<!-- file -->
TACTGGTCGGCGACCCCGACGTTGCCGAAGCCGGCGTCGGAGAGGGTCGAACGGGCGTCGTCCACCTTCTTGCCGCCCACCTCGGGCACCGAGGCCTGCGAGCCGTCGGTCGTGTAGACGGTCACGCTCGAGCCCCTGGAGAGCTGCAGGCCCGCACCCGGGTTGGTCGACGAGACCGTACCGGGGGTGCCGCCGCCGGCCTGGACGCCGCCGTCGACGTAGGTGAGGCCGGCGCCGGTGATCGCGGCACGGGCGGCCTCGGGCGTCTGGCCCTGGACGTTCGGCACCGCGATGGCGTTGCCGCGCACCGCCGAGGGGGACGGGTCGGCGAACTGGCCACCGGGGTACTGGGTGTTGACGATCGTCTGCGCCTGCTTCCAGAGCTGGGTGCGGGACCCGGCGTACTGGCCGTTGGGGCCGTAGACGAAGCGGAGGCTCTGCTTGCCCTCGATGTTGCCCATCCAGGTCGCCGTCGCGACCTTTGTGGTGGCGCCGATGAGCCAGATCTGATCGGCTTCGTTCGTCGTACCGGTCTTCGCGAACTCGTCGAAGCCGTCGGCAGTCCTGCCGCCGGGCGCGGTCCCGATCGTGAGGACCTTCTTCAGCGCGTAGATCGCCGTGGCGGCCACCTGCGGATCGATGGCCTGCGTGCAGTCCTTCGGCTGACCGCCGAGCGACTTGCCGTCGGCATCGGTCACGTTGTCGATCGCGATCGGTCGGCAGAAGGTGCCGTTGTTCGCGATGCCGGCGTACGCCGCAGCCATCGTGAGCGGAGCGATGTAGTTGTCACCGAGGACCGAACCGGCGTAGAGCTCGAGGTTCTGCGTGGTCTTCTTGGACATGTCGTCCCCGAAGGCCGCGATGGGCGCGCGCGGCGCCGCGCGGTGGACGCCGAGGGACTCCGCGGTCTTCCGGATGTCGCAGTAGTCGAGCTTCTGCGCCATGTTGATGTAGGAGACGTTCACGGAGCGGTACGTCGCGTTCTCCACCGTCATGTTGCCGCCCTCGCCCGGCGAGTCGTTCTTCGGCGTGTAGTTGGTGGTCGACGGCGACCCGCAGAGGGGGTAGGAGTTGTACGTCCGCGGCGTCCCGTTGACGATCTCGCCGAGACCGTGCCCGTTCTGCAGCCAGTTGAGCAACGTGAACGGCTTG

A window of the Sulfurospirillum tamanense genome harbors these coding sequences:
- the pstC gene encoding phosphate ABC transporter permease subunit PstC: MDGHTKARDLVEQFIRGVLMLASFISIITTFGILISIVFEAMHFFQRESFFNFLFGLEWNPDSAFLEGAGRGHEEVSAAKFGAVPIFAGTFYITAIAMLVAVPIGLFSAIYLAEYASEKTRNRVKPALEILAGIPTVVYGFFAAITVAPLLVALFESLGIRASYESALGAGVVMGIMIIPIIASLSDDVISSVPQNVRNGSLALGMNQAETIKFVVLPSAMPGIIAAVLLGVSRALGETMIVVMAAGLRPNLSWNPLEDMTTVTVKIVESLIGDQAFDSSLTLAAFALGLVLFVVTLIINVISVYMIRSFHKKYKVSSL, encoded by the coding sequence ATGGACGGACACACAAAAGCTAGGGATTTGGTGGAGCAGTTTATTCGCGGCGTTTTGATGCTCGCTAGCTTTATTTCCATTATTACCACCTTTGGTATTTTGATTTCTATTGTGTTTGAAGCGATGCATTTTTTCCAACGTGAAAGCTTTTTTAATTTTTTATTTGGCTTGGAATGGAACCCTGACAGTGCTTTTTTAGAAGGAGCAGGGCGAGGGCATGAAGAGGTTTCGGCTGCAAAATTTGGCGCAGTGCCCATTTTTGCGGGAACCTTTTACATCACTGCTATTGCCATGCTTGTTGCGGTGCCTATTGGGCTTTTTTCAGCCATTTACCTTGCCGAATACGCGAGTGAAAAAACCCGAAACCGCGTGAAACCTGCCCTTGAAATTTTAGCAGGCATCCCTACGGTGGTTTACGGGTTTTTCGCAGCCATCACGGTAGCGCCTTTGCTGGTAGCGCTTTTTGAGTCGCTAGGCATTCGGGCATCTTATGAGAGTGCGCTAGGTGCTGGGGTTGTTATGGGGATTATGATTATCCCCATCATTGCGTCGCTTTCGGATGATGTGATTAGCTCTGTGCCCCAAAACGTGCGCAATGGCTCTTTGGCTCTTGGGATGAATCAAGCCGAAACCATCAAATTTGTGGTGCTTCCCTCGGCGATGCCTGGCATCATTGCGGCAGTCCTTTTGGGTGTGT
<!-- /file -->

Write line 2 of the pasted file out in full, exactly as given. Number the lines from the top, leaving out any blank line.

A window of the Sulfurospirillum tamanense genome harbors these coding sequences: